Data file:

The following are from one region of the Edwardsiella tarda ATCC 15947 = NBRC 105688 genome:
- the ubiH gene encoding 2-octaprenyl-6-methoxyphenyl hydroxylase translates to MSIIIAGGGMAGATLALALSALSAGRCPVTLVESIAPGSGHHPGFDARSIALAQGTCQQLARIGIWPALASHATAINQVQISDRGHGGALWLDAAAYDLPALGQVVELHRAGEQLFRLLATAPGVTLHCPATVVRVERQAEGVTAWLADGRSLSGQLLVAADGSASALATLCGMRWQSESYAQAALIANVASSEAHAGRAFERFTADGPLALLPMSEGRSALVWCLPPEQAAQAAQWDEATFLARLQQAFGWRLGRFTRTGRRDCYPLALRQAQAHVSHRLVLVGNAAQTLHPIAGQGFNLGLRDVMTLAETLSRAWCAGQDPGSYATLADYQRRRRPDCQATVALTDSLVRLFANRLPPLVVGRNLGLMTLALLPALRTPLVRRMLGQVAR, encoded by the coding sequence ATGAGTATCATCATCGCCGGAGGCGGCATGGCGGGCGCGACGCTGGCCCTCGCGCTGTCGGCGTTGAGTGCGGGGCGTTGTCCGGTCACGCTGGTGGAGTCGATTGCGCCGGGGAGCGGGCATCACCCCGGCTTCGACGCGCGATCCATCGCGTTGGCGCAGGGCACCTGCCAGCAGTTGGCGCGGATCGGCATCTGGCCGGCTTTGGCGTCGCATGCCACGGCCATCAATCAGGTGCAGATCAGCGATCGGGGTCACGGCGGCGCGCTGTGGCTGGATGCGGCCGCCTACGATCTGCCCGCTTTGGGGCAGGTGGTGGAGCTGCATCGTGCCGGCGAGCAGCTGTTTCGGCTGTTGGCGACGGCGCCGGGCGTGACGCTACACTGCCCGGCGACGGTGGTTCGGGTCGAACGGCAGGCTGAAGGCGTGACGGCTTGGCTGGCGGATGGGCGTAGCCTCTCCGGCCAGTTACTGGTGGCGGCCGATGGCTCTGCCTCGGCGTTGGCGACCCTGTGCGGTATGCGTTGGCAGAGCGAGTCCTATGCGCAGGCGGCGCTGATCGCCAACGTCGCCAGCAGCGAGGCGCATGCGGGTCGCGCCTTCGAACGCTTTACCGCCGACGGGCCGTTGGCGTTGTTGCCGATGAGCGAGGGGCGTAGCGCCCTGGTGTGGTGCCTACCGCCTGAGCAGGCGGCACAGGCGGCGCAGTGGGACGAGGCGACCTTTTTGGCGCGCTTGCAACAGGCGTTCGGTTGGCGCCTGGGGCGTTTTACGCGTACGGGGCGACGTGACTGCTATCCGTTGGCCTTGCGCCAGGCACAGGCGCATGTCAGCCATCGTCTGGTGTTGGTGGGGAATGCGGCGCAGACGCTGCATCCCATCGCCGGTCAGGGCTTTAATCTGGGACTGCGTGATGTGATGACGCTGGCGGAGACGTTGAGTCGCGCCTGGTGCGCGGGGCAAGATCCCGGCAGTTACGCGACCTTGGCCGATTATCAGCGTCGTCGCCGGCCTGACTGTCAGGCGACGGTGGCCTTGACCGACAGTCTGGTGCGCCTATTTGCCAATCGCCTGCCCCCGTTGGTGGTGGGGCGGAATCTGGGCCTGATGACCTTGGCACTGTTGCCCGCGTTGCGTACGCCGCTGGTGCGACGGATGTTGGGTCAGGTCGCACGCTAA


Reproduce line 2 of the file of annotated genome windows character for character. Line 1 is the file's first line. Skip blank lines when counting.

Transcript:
- the ubiH gene encoding 2-octaprenyl-6-methoxyphenyl hydroxylase translates to MSIIIAGGGMAGATLALALSALSAGRCPVTLVESIAPGSGHHPGFDARSIALAQGTCQQLARIGIWPALASHATAINQVQISDRGHGGALWLDAAAYDLPALGQVVELHRAGEQLFRLLATAPGVTLHCPATVVRVERQAEGVTAWLADGRSLSGQLLVAADGSASALATLCGMRWQSESYAQAALIANVASSEAHAGRAFERFTADGPLALLPMSEGRSALVWCLPPEQAAQAAQWDEATFLARLQQAFGWRLGRFTRTGRRDCYPLALRQAQAHVSHRLVLVGNAAQTLHPIAGQGFNLGLRDVMTLAETLSRAWCAGQDPGSYATLADYQRRRRPDCQATVALTDSLVRLFANRLPPLVVGRNLGLMTLALLPALRTPLVRRMLGQVAR, encoded by the coding sequence ATGAGTATCATCATCGCCGGAGGCGGCATGGCGGGCGCGACGCTGGCCCTCGCGCTGTCGGCGTTGAGTGCGGGGCGTTGTCCGGTCACGCTGGTGGAGTCGATTGCGCCGGGGAGCGGGCATCACCCCGGCTTCGACGCGCGATCCATCGCGTTGGCGCAGGGCACCTGCCAGCAGTTGGCGCGGATCGGCATCTGGCCGGCTTTGGCGTCGCATGCCACGGCCATCAATCAGGTGCAGATCAGCGATCGGGGTCACGGCGGCGCGCTGTGGCTGGATGCGGCCGCCTACGATCTGCCCGCTTTGGGGCAGGTGGTGGAGCTGCATCGTGCCGGCGAGCAGCTGTTTCGGCTGTTGGCGACGGCGCCGGGCGTGACGCTACACTGCCCGGCGACGGTGGTTCGGGTCGAACGGCAGGCTGAAGGCGTGACGGCTTGGCTGGCGGATGGGCGTAGCCTCTCCGGCCAGTTACTGGTGGCGGCCGATGGCTCTGCCTCGGCGTTGGCGACCCTGTGCGGTATGCGTTGGCAGAGCGAGTCCTATGCGCAGGCGGCGCTGATCGCCAACGTCGCCAGCAGCGAGGCGCATGCGGGTCGCGCCTTCGAACGCTTTACCGCCGACGGGCCGTTGGCGTTGTTGCCGATGAGCGAGGGGCGTAGCGCCCTGGTGTGGTGCCTACCGCCTGAGCAGGCGGCACAGGCGGCGCAGTGGGACGAGGCGACCTTTTTGGCGCGCTTGCAACAGGCGTTCGGTTGGCGCCTGGGGCGTTTTACGCGTACGGGGCGACGTGACTGCTATCCGTTGGCCTTGCGCCAGGCACAGGCGCATGTCAGCCATCGTCTGGTGTTGGTGGGGAATGCGGCGCAGACGCTGCATCCCATCGCCGGTCAGGGCTTTAATCTGGGACTGCGTGATGTGATGACGCTGGCGGAGACGTTGAGTCGCGCCTGGTGCGCGGGGCAAGATCCCGGCAGTTACGCGACCTTGGCCGATTATCAGCGTCGTCGCCGGCCTGACTGTCAGGCGACGGTGGCCTTGACCGACAGTCTGGTGCGCCTATTTGCCAATCGCCTGCCCCCGTTGGTGGTGGGGCGGAATCTGGGCCTGATGACCTTGGCACTGTTGCCCGCGTTGCGTACGCCGCTGGTGCGACGGATGTTGGGTCAGGTCGCACGCTAA